The month of
November brought much progress. The A45 car has had all of it's body,
axle and components stripped and is now just a frame. Team members
have been busy working together to brainstorm ideas on how to improve
over last years design and to redesign problem areas as well.
biggest effort this past month was the removal of the old axle. In
years past we have used aluminum for our axle and have been fighting
cracks and weld failures. We liked the idea of using aluminum to help
reduce the amount of weight on the car, but paid the price by
breaking an axle at a rally last season. The build team decided to
strengthen the front axle by using chrome moly over steel. Chrome
moly has properties that will increase strength without adding much
weight to the car frame. The build team is creating designs and
building mock up axles that could be used. The biggest challenge will
be attaching the new chrome moly axles to the aluminum frame in such
a way that will not reduce the integrity and function of the axle.
last years design for both cars were successful. We are trying to
find ways to improve the overall function and performance of the car.
One area is the canopy design. The car's canopy helps to deduce the
aerodynamic drag on the car by not allowing air to enter inside the
car while on the track. Currently the canopy does not sit tightly on
the car and bounces around during the rally. Another area that the
design team has been working to improve is the front nose on the car.
In an attempt to reduce drag, we are designing and testing new nose
designs to find one that gives the best result.
There is still a lot
of work to be done, but the main focus will be the reconstruction and
design of the 45 car that will be moving from the standard class to
the advances class. The 48 car will again race in the advanced class
in it's final year of competition. The team will continue to work on
Tuesday and Thursday evenings, and plans to put in a few long days
over the Christmas break to stay on schedule.
January has been a cold, but busy month. New team members have been learning how to operate the machines, studying how the car is built and getting used to late work nights. Other progress is being made on the reconstruction and design of the front axle and strengthening of the steering components. Progress has been slow for the A45 team, but we are moving forward.
The good news is that there are many new members on the Power Drive team this year; with that comes new training and learning how the electric car is designed, fabricated and assembled. Everyone has been patient and willing to teach new members how to weld, machine on the lathe and how the car will be built. The new team members have done well and are going to be a valuable part of the team. They have also brought many new ideas that we hope will help in building a successful car.
The majority if the time and effort has been the rebuilding of the cars front end; specifically the front axle. We currently have the aluminum axle off the car and are in the process of fabricating the new steel axle, spindles and brake mounts. With more than 5 parts being manufactured at once, it sure feels like there is a lot going on. Soon everyone will have finished their parts, and we hope everything will all fit together correctly.
Finally, a few small, but needed projects are being done to help the upcoming Power Drive rally season run smoothly. The tool box is being organized and re-stocked with needed parts. The wiring for the car is being inspected for any insulation loss or cuts, and the ends are being cleaned to help reduce the resistance in the wiring system. It’s enough to keep all the team members busy.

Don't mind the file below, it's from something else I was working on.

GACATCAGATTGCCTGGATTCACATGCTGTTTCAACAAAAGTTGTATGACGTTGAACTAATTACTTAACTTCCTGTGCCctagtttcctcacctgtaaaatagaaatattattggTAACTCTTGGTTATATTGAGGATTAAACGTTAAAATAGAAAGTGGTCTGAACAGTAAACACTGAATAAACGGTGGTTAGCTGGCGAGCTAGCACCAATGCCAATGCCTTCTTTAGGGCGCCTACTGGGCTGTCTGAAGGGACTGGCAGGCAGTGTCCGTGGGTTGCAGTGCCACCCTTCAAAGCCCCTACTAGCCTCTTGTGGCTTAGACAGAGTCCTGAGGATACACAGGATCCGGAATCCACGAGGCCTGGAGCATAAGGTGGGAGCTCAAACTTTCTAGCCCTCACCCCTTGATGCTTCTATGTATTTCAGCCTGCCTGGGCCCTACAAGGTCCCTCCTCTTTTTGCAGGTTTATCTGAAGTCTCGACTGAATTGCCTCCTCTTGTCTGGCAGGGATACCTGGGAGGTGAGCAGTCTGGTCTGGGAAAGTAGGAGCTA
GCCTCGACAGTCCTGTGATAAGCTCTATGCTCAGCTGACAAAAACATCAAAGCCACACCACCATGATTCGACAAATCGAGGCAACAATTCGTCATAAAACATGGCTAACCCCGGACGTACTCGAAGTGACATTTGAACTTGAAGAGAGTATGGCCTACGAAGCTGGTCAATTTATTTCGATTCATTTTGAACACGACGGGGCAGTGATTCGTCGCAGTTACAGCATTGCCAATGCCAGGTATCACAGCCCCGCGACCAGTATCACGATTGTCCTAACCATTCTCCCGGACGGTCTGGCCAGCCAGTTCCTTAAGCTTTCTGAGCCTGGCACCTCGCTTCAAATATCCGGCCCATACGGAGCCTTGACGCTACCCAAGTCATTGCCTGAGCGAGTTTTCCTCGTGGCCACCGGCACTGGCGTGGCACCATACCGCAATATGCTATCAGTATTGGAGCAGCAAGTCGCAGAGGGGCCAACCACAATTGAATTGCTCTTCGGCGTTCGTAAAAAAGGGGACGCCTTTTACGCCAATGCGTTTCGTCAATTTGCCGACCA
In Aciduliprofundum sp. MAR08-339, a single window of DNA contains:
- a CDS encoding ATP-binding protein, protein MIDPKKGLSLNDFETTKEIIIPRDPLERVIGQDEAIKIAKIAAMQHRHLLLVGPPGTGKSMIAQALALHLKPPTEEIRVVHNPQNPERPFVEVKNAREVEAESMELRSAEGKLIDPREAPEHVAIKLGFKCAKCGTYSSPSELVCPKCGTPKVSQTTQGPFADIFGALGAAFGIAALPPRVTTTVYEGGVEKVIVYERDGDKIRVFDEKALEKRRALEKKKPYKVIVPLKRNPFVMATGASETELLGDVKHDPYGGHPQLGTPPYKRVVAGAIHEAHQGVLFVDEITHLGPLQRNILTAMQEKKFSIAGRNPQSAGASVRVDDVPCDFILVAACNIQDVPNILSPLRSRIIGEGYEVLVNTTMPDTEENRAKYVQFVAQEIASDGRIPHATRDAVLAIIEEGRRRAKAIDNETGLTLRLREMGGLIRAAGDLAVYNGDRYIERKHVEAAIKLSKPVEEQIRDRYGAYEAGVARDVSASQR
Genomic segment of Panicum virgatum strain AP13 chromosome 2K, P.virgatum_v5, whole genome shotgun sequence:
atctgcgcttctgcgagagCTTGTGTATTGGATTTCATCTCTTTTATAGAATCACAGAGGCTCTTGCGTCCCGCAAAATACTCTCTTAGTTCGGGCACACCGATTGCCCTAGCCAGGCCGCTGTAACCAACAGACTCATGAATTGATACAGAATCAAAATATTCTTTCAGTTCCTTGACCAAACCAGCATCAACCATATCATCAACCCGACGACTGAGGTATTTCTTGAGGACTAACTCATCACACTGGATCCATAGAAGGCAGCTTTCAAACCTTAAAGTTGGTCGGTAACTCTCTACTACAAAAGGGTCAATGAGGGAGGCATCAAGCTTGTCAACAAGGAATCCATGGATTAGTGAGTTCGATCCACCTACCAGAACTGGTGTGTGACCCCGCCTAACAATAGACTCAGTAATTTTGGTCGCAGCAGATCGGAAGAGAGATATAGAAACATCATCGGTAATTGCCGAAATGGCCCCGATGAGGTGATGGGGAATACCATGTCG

The goal for the month of February will be to have a rolling chassis, and then to install the wiring and meters into the car for a test of the upgraded axle and steering.
With most of the work effort being focused on of the rebuilding of the A45, the A48 has seen little work. The main goal for this car will be to correct the problems with the spindles and warped brakes from last seasons wear and tear. This car will also serve as a training car for new drivers in the upcoming rally season.
Last season the team thought it would be an improvement to the braking system to incorporate 8” brake rotors. Over the course of the rally season, we found that these rotors were thin and would warp; this in turn caused problems with the brake pad and rotors rubbing and creating too much drag on the front wheels. So to remedy this problem, we have chosen to return to the 6” rotor and upgrade to a thicker rotor, in hopes that this will reduce the amount of friction and adjustments we would have to make each week to keep the brakes from rubbing.
At the state rally last season, our volt and ammeter finally had taken enough abuse and stopped working. After further inspection, we found that the wiring going into the meter had worn through due to vibration and location next to the steering. So to prevent the loss of such important pieces of equipment, the team is looking to move and better protect the meters inside the car. It is also important that the driver is still able to read the meters while driving.
After much debate, the team has decided to leave the aluminum front axle on the A48. Both axles have been broken and repaired over the past 3 season, and the team agrees that the repairs will hold up for one more rally season. Another deciding factor was that the time, money and destruction of the beautiful paint on the front of the car would not be worth it.
February goals for the A48 will be to make the brake adjustments by adding the 6” rotors. Also purchasing and installing the new meters in a safe but visible location.
Progress, progress, progress. February has seen many changes to the A45. The axles are complete and installed on the car. The car has been rewired and installation of the body has begun. Working three nights a week and even on a few Saturdays has helped to keep the car building moving forward.
The first goal was to have the axles and spindles completed and placed on the car. This took longer than expected, but we took extra time to double check our measurements to make sure we didn't miss anything. The biggest challenge was the welding. Senior Garrett McSorley did a great job welding both the aluminum and steel axle design. Garrett used the TIG welder, which took a little practice, and did a great job getting the axles welded solid.